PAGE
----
Wayne Law students awarded International Public Interest Law Fellowships

By Jo Mathis

Legal News

Four Wayne State University Law School students will spend up to eight weeks this summer making a difference in the lives of people around the world.

Each has been awarded a $5,000 2011 International Public Interest Law Fellowship by Wayne Law School's Program for International Legal Studies to work at various non-governmental organizations (NGOs).

Now in its third year, the program gives first and second year students the chance to work on a broad range of issues including human rights, women's rights, the environment, law reform and more.

"I'm excited that our students will be working on the front lines of legal change at organizations that do important and courageous work," said Professor Gregory Fox, program director. "The work literally saves and changes lives. And I think our students will be deeply affected by participating in this work."

He said the students will gain valuable legal experience working with courageous public interest lawyers in regions where the efforts of reform-minded lawyers can make a huge difference.

The four winners were chosen from 18 applicants.

"In our opinion, these were the students that would best represent Wayne Law School," said Fox. "They are all very smart, hardworking and sophisticated about international issues."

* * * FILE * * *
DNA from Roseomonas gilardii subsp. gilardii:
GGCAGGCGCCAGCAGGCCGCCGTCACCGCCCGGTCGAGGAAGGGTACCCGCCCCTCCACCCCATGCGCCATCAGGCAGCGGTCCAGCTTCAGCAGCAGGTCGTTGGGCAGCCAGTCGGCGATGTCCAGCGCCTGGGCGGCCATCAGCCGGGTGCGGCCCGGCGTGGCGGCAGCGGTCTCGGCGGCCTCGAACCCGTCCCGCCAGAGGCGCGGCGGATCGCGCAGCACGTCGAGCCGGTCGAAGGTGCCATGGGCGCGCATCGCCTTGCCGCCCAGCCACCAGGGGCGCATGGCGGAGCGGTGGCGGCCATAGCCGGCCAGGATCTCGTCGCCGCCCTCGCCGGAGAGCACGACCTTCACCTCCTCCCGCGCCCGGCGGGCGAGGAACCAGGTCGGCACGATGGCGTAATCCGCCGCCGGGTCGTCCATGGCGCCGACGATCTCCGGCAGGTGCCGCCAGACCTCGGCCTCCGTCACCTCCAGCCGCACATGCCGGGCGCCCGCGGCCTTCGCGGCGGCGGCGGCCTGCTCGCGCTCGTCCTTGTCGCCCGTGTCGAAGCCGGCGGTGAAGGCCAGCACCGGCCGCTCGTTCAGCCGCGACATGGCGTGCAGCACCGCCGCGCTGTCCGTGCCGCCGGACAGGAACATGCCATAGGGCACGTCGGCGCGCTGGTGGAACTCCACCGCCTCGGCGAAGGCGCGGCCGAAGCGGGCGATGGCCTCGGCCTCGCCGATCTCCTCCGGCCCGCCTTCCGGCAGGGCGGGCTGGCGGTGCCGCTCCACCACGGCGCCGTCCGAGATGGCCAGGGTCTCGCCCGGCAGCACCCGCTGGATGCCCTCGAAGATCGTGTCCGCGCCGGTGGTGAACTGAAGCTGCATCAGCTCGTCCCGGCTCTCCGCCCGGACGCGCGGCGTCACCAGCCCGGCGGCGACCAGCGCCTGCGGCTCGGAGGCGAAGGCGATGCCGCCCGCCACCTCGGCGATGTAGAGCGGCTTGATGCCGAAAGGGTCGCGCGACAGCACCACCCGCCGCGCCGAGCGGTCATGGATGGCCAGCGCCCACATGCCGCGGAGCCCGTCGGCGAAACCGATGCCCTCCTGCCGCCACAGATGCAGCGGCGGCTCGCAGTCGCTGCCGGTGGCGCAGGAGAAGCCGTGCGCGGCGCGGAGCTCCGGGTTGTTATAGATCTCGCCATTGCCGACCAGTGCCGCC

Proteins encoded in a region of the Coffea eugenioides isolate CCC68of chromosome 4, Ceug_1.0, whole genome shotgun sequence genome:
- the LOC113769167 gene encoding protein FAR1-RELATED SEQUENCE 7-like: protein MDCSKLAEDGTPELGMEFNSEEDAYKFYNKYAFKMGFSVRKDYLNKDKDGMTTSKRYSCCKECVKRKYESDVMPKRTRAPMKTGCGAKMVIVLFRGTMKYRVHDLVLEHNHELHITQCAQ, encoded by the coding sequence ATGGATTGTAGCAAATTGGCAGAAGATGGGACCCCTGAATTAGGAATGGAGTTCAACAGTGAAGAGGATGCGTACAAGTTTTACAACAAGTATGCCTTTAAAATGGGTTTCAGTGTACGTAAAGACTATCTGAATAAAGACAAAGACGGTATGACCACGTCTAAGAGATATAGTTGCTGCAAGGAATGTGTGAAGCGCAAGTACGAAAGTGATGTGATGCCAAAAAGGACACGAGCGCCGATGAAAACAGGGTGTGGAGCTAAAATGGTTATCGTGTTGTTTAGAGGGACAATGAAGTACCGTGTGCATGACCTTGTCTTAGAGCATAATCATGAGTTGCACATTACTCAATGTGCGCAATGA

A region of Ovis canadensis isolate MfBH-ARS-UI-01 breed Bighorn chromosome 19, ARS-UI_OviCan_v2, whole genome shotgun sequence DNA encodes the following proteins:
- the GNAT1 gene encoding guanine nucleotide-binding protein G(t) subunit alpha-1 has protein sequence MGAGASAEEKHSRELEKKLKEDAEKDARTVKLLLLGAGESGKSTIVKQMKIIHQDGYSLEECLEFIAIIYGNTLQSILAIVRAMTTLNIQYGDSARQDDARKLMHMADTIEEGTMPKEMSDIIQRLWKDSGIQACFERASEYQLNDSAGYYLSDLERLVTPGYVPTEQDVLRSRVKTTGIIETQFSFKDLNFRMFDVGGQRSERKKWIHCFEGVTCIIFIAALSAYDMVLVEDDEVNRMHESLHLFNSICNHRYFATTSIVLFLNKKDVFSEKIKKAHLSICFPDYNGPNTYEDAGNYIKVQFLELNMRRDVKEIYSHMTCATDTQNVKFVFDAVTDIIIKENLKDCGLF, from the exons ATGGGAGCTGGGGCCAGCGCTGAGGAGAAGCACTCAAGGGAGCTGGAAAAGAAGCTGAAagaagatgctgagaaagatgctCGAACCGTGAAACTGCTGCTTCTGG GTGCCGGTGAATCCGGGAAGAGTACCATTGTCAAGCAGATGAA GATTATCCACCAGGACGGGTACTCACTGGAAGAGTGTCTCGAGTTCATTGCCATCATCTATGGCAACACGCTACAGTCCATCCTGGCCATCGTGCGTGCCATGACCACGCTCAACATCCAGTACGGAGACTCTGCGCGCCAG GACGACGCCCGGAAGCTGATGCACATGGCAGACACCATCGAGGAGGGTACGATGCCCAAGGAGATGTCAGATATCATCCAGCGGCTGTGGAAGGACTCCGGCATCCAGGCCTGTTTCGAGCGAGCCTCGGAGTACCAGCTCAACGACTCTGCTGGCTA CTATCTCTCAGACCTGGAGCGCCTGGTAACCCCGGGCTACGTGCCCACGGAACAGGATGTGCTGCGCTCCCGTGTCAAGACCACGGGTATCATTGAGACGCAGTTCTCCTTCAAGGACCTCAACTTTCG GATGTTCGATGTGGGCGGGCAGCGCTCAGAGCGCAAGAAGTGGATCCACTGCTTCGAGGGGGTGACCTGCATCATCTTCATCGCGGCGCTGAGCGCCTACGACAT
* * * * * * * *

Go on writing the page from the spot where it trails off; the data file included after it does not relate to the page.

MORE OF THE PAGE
Student ranked their top five choices of location, and the winners got their first or second pick.

"On my application I applied to go to the Bahamas, Tanzania, India, China, and Kyrgyzstan so I was surprised not only to get the fellowship but to find out where I was going," said Rachel Hom, a first-year law student who will spend eight weeks at The Crisis Centre in Nassau in the Bahamas. "This fellowship will give me first-hand experience outside of an academic setting to participate in laws designed to aid those who may be underrepresented or overlooked in mainstream society."

The fellowship is allocated on the basis of an eight-week position. If the recipient has funds, either personal or left over from the fellowship, he or she can choose to stay longer.

The money for this year's IPILFs came from a University Enhancement Grant.

Published: Mon, May 2, 2011